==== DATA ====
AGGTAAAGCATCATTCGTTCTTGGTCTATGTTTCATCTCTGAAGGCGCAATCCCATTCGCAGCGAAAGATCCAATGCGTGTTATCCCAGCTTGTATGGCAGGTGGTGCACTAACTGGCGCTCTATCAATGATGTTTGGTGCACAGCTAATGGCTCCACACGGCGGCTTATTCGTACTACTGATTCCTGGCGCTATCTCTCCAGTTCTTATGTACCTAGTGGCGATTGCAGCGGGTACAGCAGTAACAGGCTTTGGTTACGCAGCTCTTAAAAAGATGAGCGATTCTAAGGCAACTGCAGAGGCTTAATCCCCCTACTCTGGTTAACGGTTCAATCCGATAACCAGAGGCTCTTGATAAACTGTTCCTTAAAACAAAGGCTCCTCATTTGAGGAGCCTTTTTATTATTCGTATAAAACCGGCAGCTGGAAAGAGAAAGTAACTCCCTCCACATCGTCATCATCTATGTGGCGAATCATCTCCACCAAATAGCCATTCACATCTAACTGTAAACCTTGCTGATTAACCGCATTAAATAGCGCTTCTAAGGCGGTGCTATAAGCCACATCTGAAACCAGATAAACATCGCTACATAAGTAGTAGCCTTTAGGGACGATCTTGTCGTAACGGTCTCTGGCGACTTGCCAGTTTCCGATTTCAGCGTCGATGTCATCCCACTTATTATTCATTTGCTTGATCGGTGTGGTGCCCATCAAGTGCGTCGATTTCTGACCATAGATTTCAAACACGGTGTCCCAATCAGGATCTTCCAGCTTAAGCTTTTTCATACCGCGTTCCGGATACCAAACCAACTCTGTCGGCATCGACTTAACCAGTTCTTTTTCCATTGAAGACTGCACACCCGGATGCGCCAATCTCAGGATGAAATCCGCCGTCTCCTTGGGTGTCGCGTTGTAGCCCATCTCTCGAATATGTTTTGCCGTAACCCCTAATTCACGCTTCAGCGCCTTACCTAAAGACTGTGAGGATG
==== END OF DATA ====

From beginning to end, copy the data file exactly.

AGGTAAAGCATCATTCGTTCTTGGTCTATGTTTCATCTCTGAAGGCGCAATCCCATTCGCAGCGAAAGATCCAATGCGTGTTATCCCAGCTTGTATGGCAGGTGGTGCACTAACTGGCGCTCTATCAATGATGTTTGGTGCACAGCTAATGGCTCCACACGGCGGCTTATTCGTACTACTGATTCCTGGCGCTATCTCTCCAGTTCTTATGTACCTAGTGGCGATTGCAGCGGGTACAGCAGTAACAGGCTTTGGTTACGCAGCTCTTAAAAAGATGAGCGATTCTAAGGCAACTGCAGAGGCTTAATCCCCCTACTCTGGTTAACGGTTCAATCCGATAACCAGAGGCTCTTGATAAACTGTTCCTTAAAACAAAGGCTCCTCATTTGAGGAGCCTTTTTATTATTCGTATAAAACCGGCAGCTGGAAAGAGAAAGTAACTCCCTCCACATCGTCATCATCTATGTGGCGAATCATCTCCACCAAATAGCCATTCACATCTAACTGTAAACCTTGCTGATTAACCGCATTAAATAGCGCTTCTAAGGCGGTGCTATAAGCCACATCTGAAACCAGATAAACATCGCTACATAAGTAGTAGCCTTTAGGGACGATCTTGTCGTAACGGTCTCTGGCGACTTGCCAGTTTCCGATTTCAGCGTCGATGTCATCCCACTTATTATTCATTTGCTTGATCGGTGTGGTGCCCATCAAGTGCGTCGATTTCTGACCATAGATTTCAAACACGGTGTCCCAATCAGGATCTTCCAGCTTAAGCTTTTTCATACCGCGTTCCGGATACCAAACCAACTCTGTCGGCATCGACTTAACCAGTTCTTTTTCCATTGAAGACTGCACACCCGGATGCGCCAATCTCAGGATGAAATCCGCCGTCTCCTTGGGTGTCGCGTTGTAGCCCATCTCTCGAATATGTTTTGCCGTAACCCCTAATTCACGCTTCAGCGCCTTACCTAAAGACTGTGAGGATG